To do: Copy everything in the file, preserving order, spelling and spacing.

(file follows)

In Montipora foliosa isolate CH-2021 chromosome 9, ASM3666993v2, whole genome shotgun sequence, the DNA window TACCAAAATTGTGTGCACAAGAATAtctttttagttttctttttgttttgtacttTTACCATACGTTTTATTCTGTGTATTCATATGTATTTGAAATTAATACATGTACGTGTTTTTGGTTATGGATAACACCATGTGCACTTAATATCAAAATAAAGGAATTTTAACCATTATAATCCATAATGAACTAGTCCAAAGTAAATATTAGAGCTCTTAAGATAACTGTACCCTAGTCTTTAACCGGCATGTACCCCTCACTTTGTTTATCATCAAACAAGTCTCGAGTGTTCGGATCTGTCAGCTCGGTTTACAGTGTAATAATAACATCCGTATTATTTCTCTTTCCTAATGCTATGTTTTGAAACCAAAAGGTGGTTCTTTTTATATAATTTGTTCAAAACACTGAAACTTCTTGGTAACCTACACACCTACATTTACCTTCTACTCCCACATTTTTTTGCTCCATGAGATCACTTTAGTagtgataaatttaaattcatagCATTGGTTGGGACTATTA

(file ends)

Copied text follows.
In Montipora foliosa isolate CH-2021 chromosome 9, ASM3666993v2, whole genome shotgun sequence, the DNA window TACCAAAATTGTGTGCACAAGAATAtctttttagttttctttttgttttgtacttTTACCATACGTTTTATTCTGTGTATTCATATGTATTTGAAATTAATACATGTACGTGTTTTTGGTTATGGATAACACCATGTGCACTTAATATCAAAATAAAGGAATTTTAACCATTATAATCCATAATGAACTAGTCCAAAGTAAATATTAGAGCTCTTAAGATAACTGTACCCTAGTCTTTAACCGGCATGTACCCCTCACTTTGTTTATCATCAAACAAGTCTCGAGTGTTCGGATCTGTCAGCTCGGTTTACAGTGTAATAATAACATCCGTATTATTTCTCTTTCCTAATGCTATGTTTTGAAACCAAAAGGTGGTTCTTTTTATATAATTTGTTCAAAACACTGAAACTTCTTGGTAACCTACACACCTACATTTACCTTCTACTCCCACATTTTTTTGCTCCATGAGATCACTTTAGTagtgataaatttaaattcatagCATTGGTTGGGACTATTA